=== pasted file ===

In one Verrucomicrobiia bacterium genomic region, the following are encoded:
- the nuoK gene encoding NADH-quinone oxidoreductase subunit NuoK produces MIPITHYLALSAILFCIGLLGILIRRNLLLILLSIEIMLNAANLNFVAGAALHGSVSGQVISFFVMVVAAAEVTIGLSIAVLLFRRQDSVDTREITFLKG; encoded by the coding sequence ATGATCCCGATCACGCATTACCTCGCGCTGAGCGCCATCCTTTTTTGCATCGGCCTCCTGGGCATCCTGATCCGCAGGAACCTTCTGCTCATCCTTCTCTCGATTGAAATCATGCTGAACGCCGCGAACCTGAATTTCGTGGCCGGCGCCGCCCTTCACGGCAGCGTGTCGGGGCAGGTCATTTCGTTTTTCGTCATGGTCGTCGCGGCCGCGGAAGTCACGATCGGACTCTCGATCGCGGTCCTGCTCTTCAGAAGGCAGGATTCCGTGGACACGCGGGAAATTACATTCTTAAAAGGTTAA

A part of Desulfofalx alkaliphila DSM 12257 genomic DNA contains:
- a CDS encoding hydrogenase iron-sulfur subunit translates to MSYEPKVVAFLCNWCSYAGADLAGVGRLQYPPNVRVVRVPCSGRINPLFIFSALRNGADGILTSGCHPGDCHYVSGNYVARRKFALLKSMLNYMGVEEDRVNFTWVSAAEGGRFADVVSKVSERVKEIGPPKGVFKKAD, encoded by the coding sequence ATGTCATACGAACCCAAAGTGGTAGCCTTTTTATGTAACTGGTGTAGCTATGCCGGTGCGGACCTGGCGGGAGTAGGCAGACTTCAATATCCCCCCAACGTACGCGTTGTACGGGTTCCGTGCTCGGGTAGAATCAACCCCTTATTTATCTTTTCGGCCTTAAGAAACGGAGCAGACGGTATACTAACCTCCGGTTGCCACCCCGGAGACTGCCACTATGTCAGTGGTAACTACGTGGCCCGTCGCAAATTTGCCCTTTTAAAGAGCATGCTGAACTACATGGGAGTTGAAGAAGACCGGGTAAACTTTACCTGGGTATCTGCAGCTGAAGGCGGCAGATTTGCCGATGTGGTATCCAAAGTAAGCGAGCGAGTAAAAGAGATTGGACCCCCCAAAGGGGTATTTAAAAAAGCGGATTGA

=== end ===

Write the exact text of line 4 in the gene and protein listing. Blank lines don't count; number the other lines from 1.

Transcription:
- a CDS encoding hydrogenase iron-sulfur subunit translates to MSYEPKVVAFLCNWCSYAGADLAGVGRLQYPPNVRVVRVPCSGRINPLFIFSALRNGADGILTSGCHPGDCHYVSGNYVARRKFALLKSMLNYMGVEEDRVNFTWVSAAEGGRFADVVSKVSERVKEIGPPKGVFKKAD, encoded by the coding sequence ATGTCATACGAACCCAAAGTGGTAGCCTTTTTATGTAACTGGTGTAGCTATGCCGGTGCGGACCTGGCGGGAGTAGGCAGACTTCAATATCCCCCCAACGTACGCGTTGTACGGGTTCCGTGCTCGGGTAGAATCAACCCCTTATTTATCTTTTCGGCCTTAAGAAACGGAGCAGACGGTATACTAACCTCCGGTTGCCACCCCGGAGACTGCCACTATGTCAGTGGTAACTACGTGGCCCGTCGCAAATTTGCCCTTTTAAAGAGCATGCTGAACTACATGGGAGTTGAAGAAGACCGGGTAAACTTTACCTGGGTATCTGCAGCTGAAGGCGGCAGATTTGCCGATGTGGTATCCAAAGTAAGCGAGCGAGTAAAAGAGATTGGACCCCCCAAAGGGGTATTTAAAAAAGCGGATTGA